Tally in the shape of a tiger (Hu fu)


Han dynasty (206 BCE–220 CE)

Not on view

In ancient China, bronze tallies were used to verify orders for troop deployment. Usually cast in the shape of a tiger, they consist of two halves with complementary pins and notches on their backs. One half was held by the commanding officer, the other by the emperor. The officer would only accept orders accompanied by the interlocking other half.

Tally in the shape of a tiger (Hu fu), Gilt bronze, China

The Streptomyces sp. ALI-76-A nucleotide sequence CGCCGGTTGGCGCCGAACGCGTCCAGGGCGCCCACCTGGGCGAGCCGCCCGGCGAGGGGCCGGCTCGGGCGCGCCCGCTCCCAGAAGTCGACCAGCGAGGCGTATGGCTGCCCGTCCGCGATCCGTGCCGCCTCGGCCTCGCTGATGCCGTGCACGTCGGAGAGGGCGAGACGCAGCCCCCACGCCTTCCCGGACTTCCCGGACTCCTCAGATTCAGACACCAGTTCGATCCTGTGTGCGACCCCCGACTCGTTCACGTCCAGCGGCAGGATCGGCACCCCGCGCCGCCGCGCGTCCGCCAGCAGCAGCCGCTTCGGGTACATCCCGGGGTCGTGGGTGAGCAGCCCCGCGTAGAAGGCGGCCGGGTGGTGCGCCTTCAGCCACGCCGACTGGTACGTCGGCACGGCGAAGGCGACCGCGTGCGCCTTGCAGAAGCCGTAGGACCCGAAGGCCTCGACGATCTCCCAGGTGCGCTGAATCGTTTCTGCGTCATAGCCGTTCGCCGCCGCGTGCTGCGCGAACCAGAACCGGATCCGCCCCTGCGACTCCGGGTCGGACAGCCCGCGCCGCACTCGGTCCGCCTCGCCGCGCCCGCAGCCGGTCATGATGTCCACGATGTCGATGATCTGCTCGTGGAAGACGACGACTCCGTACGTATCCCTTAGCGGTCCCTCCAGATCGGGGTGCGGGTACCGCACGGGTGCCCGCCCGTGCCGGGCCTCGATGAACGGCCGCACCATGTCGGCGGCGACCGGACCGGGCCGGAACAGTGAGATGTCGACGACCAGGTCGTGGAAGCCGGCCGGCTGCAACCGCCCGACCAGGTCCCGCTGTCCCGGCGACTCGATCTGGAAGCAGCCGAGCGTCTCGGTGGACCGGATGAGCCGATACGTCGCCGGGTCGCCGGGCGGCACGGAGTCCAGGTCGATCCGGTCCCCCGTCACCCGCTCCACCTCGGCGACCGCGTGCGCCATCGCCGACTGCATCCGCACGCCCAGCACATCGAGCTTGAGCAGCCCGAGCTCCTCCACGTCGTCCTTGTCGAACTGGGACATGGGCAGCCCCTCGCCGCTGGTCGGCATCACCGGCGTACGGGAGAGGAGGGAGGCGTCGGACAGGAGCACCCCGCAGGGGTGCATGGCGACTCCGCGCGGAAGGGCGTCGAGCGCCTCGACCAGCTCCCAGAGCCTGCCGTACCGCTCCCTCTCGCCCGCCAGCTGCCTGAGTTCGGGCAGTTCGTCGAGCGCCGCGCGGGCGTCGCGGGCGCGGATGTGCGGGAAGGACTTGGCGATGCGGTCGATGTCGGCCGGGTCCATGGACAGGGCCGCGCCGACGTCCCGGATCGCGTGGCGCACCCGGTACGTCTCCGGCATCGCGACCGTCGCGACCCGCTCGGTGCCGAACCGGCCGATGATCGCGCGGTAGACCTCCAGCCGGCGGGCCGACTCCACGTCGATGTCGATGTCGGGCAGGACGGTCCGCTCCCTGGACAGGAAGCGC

Due to rights restrictions, this image cannot be enlarged, viewed at full screen, or downloaded.

Open Access

As part of the Met's Open Access policy, you can freely copy, modify and distribute this image, even for commercial purposes.


Public domain data for this object can also be accessed using the Met's Open Access API.